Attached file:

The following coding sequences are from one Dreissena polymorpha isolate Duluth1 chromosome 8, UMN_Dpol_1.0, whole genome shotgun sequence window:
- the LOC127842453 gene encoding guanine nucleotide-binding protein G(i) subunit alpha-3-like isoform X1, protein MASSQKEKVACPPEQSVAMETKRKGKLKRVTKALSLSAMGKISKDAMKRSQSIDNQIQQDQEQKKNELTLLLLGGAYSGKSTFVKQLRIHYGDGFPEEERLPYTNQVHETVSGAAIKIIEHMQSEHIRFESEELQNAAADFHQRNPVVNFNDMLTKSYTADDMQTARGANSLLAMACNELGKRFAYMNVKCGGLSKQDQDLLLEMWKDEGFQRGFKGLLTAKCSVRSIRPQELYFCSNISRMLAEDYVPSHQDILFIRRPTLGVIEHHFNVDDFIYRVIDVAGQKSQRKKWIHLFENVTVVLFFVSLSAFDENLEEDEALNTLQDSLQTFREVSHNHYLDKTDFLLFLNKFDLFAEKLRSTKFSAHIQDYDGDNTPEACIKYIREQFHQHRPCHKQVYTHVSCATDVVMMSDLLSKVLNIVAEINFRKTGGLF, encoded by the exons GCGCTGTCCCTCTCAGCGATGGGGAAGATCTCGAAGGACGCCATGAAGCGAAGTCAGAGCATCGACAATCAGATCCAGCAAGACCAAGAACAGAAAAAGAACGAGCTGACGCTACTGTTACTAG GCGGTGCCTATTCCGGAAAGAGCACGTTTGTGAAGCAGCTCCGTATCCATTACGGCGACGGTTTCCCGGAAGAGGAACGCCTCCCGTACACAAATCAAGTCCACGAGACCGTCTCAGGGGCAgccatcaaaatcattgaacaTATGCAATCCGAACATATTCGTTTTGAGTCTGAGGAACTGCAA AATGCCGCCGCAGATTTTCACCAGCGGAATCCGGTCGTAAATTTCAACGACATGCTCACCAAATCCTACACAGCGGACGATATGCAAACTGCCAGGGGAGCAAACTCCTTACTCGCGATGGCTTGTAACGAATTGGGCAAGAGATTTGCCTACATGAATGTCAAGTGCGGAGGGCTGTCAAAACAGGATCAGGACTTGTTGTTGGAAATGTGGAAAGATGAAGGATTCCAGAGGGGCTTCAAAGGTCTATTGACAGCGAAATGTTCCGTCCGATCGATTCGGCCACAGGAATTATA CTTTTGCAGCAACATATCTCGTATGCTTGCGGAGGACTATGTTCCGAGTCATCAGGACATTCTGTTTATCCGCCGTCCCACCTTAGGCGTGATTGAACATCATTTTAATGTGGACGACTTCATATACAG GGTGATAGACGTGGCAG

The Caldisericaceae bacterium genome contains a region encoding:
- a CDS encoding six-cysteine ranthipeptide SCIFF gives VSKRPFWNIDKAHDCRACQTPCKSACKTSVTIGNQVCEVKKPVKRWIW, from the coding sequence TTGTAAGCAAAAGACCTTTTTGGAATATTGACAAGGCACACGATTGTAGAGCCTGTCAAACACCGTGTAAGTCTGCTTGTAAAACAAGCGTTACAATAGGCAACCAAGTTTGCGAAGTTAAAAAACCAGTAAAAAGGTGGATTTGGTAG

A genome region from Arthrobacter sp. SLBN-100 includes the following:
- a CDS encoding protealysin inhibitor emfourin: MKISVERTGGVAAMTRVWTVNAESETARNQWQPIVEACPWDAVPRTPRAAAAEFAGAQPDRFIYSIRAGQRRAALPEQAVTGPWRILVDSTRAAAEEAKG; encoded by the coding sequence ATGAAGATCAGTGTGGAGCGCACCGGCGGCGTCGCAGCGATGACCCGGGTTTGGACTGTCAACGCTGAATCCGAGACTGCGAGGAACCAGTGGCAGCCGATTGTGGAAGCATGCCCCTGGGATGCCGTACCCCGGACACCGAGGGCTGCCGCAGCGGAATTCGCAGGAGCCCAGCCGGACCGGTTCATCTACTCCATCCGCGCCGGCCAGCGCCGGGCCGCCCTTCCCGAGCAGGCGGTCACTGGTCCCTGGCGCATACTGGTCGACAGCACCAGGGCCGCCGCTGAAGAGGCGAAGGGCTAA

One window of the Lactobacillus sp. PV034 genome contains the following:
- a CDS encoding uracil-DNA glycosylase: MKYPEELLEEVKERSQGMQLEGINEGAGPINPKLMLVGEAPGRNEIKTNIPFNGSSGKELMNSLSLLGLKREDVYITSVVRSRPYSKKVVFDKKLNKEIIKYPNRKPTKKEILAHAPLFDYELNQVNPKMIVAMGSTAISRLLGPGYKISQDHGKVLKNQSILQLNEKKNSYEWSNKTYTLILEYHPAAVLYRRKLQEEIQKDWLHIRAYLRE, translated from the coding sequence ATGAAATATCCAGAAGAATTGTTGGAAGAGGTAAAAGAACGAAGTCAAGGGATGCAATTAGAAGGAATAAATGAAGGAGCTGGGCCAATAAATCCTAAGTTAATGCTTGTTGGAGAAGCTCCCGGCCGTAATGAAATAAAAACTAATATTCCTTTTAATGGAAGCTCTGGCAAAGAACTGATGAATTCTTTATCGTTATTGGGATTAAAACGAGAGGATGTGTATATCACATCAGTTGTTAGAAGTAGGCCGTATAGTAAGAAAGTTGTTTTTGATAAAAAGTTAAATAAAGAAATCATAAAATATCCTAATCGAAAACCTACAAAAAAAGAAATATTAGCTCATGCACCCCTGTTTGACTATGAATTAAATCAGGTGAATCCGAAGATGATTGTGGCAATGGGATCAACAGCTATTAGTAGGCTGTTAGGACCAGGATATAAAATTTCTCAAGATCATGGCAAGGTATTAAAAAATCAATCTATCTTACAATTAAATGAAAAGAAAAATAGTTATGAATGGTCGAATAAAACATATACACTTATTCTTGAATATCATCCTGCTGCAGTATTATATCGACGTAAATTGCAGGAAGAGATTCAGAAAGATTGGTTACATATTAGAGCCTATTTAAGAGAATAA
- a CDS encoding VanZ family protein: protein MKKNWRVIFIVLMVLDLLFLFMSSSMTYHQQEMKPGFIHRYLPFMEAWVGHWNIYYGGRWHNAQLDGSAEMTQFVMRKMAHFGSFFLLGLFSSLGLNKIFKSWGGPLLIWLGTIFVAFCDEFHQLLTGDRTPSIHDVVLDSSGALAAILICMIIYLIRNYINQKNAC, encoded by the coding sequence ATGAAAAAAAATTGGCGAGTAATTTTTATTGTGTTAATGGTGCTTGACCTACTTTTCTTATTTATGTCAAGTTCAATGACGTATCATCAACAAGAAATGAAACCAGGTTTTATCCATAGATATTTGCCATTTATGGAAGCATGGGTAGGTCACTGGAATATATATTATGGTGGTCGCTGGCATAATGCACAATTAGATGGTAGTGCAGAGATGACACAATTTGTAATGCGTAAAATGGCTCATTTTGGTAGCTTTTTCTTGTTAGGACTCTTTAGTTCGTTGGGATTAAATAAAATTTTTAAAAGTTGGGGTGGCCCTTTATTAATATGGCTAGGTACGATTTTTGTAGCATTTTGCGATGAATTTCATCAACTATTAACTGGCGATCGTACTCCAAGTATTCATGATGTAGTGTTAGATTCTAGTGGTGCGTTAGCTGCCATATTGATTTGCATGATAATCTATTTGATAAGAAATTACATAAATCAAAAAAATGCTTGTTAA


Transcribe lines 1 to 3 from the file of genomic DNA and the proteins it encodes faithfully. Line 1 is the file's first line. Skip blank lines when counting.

The following coding sequences are from one Dreissena polymorpha isolate Duluth1 chromosome 8, UMN_Dpol_1.0, whole genome shotgun sequence window:
- the LOC127842453 gene encoding guanine nucleotide-binding protein G(i) subunit alpha-3-like isoform X1, protein MASSQKEKVACPPEQSVAMETKRKGKLKRVTKALSLSAMGKISKDAMKRSQSIDNQIQQDQEQKKNELTLLLLGGAYSGKSTFVKQLRIHYGDGFPEEERLPYTNQVHETVSGAAIKIIEHMQSEHIRFESEELQNAAADFHQRNPVVNFNDMLTKSYTADDMQTARGANSLLAMACNELGKRFAYMNVKCGGLSKQDQDLLLEMWKDEGFQRGFKGLLTAKCSVRSIRPQELYFCSNISRMLAEDYVPSHQDILFIRRPTLGVIEHHFNVDDFIYRVIDVAGQKSQRKKWIHLFENVTVVLFFVSLSAFDENLEEDEALNTLQDSLQTFREVSHNHYLDKTDFLLFLNKFDLFAEKLRSTKFSAHIQDYDGDNTPEACIKYIREQFHQHRPCHKQVYTHVSCATDVVMMSDLLSKVLNIVAEINFRKTGGLF, encoded by the exons GCGCTGTCCCTCTCAGCGATGGGGAAGATCTCGAAGGACGCCATGAAGCGAAGTCAGAGCATCGACAATCAGATCCAGCAAGACCAAGAACAGAAAAAGAACGAGCTGACGCTACTGTTACTAG GCGGTGCCTATTCCGGAAAGAGCACGTTTGTGAAGCAGCTCCGTATCCATTACGGCGACGGTTTCCCGGAAGAGGAACGCCTCCCGTACACAAATCAAGTCCACGAGACCGTCTCAGGGGCAgccatcaaaatcattgaacaTATGCAATCCGAACATATTCGTTTTGAGTCTGAGGAACTGCAA AATGCCGCCGCAGATTTTCACCAGCGGAATCCGGTCGTAAATTTCAACGACATGCTCACCAAATCCTACACAGCGGACGATATGCAAACTGCCAGGGGAGCAAACTCCTTACTCGCGATGGCTTGTAACGAATTGGGCAAGAGATTTGCCTACATGAATGTCAAGTGCGGAGGGCTGTCAAAACAGGATCAGGACTTGTTGTTGGAAATGTGGAAAGATGAAGGATTCCAGAGGGGCTTCAAAGGTCTATTGACAGCGAAATGTTCCGTCCGATCGATTCGGCCACAGGAATTATA CTTTTGCAGCAACATATCTCGTATGCTTGCGGAGGACTATGTTCCGAGTCATCAGGACATTCTGTTTATCCGCCGTCCCACCTTAGGCGTGATTGAACATCATTTTAATGTGGACGACTTCATATACAG GGTGATAGACGTGGCAG

The Caldisericaceae bacterium genome contains a region encoding: